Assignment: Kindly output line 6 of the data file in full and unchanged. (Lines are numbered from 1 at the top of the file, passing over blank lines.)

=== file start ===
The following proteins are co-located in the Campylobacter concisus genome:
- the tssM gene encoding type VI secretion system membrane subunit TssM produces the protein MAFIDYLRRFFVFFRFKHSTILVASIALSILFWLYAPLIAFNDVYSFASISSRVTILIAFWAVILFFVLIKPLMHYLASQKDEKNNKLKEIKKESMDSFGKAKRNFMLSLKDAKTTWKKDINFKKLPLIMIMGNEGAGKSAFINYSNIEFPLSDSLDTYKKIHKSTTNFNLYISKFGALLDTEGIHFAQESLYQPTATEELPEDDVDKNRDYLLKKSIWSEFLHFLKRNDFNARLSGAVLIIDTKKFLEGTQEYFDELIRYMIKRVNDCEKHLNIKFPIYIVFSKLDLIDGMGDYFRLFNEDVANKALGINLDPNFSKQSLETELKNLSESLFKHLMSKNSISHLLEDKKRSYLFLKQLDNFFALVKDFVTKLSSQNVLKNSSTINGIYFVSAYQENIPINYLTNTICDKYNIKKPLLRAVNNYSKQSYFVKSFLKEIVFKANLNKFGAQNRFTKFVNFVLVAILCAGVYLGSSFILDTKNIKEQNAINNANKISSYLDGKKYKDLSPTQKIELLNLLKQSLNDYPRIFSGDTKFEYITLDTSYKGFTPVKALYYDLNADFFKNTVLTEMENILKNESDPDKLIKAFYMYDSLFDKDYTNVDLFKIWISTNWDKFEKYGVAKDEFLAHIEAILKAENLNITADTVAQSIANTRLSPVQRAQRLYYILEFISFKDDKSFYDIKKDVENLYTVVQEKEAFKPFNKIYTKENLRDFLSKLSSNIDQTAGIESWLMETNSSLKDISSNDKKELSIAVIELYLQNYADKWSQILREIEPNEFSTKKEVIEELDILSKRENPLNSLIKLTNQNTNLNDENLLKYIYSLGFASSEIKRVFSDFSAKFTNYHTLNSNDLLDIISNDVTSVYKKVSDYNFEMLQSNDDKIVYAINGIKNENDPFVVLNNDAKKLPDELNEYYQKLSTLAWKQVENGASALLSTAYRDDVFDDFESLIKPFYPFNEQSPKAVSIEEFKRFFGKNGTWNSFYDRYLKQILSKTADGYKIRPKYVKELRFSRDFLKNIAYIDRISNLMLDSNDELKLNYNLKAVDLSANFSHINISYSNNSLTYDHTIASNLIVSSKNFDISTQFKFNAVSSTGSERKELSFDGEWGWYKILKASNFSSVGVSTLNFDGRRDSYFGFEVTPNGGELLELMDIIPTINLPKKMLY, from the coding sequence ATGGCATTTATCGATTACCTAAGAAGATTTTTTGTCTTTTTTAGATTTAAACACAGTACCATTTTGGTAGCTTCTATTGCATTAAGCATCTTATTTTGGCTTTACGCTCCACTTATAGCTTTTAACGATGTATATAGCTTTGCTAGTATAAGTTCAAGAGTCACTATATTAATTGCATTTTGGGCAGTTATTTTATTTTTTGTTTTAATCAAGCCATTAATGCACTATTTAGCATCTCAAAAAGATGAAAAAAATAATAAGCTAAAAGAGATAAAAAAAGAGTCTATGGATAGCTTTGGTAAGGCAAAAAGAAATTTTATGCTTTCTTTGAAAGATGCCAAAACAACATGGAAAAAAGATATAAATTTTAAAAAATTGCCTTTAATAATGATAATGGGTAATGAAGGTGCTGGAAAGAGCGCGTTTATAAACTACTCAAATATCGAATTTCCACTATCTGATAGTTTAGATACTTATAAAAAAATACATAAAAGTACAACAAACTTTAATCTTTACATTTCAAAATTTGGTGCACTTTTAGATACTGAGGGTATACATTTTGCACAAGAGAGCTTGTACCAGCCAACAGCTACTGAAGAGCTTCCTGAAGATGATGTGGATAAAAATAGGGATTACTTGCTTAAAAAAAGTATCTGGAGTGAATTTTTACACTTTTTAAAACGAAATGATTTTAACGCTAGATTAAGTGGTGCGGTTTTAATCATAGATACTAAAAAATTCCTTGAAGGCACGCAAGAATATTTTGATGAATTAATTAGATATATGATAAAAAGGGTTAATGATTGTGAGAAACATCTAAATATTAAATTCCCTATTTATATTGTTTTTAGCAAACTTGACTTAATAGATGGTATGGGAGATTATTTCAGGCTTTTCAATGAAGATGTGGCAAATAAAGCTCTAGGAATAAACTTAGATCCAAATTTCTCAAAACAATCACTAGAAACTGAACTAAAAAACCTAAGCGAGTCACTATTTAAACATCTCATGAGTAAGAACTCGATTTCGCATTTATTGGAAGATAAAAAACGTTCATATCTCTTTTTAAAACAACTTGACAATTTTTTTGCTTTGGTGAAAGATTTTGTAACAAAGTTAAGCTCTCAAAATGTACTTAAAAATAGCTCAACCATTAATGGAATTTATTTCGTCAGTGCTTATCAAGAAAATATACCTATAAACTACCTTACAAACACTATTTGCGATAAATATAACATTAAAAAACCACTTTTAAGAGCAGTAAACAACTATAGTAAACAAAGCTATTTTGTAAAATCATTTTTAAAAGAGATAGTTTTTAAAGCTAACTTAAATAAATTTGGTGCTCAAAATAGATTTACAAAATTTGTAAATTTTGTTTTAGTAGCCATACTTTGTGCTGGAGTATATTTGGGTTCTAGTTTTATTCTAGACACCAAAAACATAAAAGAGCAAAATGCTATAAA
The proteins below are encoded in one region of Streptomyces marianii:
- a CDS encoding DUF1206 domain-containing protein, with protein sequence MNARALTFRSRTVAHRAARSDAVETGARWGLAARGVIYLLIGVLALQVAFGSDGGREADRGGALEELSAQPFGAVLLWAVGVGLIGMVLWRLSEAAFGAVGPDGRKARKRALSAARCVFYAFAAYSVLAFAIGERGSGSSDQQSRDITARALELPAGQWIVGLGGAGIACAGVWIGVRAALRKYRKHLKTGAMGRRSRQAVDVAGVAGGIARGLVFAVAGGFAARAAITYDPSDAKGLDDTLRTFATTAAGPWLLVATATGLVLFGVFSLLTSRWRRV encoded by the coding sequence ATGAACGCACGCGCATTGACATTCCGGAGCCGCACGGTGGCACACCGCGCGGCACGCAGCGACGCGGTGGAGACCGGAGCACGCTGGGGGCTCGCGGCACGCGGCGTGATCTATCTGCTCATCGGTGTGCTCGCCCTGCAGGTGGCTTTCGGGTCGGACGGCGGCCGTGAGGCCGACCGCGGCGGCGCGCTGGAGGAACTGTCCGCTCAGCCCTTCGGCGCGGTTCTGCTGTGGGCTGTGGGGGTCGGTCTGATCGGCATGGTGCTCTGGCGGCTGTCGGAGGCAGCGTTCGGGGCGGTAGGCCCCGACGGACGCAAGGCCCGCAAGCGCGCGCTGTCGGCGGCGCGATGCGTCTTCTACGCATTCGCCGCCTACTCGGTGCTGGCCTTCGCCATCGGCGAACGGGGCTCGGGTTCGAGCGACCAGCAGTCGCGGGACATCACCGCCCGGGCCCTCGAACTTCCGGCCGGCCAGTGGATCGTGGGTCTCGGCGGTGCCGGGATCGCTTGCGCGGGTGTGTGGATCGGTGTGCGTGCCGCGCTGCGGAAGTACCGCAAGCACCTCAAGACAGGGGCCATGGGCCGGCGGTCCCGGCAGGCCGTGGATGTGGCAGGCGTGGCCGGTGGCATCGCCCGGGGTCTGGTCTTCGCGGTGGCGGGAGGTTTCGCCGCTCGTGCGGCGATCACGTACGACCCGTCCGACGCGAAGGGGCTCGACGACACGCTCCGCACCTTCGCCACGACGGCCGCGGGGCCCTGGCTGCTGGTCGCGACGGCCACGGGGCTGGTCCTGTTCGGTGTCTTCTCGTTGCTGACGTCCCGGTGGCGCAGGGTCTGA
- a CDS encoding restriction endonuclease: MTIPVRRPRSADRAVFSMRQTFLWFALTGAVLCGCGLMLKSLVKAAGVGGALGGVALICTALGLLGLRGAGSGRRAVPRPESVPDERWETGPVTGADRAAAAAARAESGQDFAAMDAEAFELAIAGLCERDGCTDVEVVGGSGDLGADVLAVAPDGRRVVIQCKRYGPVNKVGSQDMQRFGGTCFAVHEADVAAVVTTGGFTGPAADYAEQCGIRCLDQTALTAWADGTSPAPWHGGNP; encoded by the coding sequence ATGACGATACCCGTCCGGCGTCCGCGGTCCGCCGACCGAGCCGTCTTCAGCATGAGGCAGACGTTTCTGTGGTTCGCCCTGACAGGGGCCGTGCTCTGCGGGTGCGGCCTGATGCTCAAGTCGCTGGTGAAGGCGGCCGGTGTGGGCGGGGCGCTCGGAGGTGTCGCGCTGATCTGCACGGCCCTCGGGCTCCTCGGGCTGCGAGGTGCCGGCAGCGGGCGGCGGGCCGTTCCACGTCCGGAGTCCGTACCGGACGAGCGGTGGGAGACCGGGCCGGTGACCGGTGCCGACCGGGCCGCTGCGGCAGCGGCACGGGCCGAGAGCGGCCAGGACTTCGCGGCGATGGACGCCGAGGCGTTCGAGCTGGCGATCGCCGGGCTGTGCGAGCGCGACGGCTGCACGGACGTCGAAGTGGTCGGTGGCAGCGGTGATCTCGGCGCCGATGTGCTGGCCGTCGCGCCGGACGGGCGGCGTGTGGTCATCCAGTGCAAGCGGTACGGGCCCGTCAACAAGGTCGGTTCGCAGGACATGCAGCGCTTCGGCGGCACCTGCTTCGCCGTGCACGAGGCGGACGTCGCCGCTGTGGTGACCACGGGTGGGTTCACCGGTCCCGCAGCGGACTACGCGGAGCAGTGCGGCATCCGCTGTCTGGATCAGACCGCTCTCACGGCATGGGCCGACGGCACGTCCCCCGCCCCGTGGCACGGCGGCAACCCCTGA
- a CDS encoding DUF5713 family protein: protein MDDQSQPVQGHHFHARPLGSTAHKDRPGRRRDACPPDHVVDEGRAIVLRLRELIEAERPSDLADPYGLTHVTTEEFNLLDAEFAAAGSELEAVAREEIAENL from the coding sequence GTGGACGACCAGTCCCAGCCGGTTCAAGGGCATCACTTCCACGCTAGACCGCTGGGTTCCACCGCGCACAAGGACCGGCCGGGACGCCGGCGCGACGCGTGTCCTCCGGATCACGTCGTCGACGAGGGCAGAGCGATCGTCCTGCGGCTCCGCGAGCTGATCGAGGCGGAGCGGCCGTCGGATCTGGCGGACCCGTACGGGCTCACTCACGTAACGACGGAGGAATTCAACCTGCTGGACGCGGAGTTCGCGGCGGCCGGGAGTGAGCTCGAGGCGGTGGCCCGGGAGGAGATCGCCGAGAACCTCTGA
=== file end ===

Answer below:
- a CDS encoding DUF5713 family protein: protein MDDQSQPVQGHHFHARPLGSTAHKDRPGRRRDACPPDHVVDEGRAIVLRLRELIEAERPSDLADPYGLTHVTTEEFNLLDAEFAAAGSELEAVAREEIAENL from the coding sequence GTGGACGACCAGTCCCAGCCGGTTCAAGGGCATCACTTCCACGCTAGACCGCTGGGTTCCACCGCGCACAAGGACCGGCCGGGACGCCGGCGCGACGCGTGTCCTCCGGATCACGTCGTCGACGAGGGCAGAGCGATCGTCCTGCGGCTCCGCGAGCTGATCGAGGCGGAGCGGCCGTCGGATCTGGCGGACCCGTACGGGCTCACTCACGTAACGACGGAGGAATTCAACCTGCTGGACGCGGAGTTCGCGGCGGCCGGGAGTGAGCTCGAGGCGGTGGCCCGGGAGGAGATCGCCGAGAACCTCTGA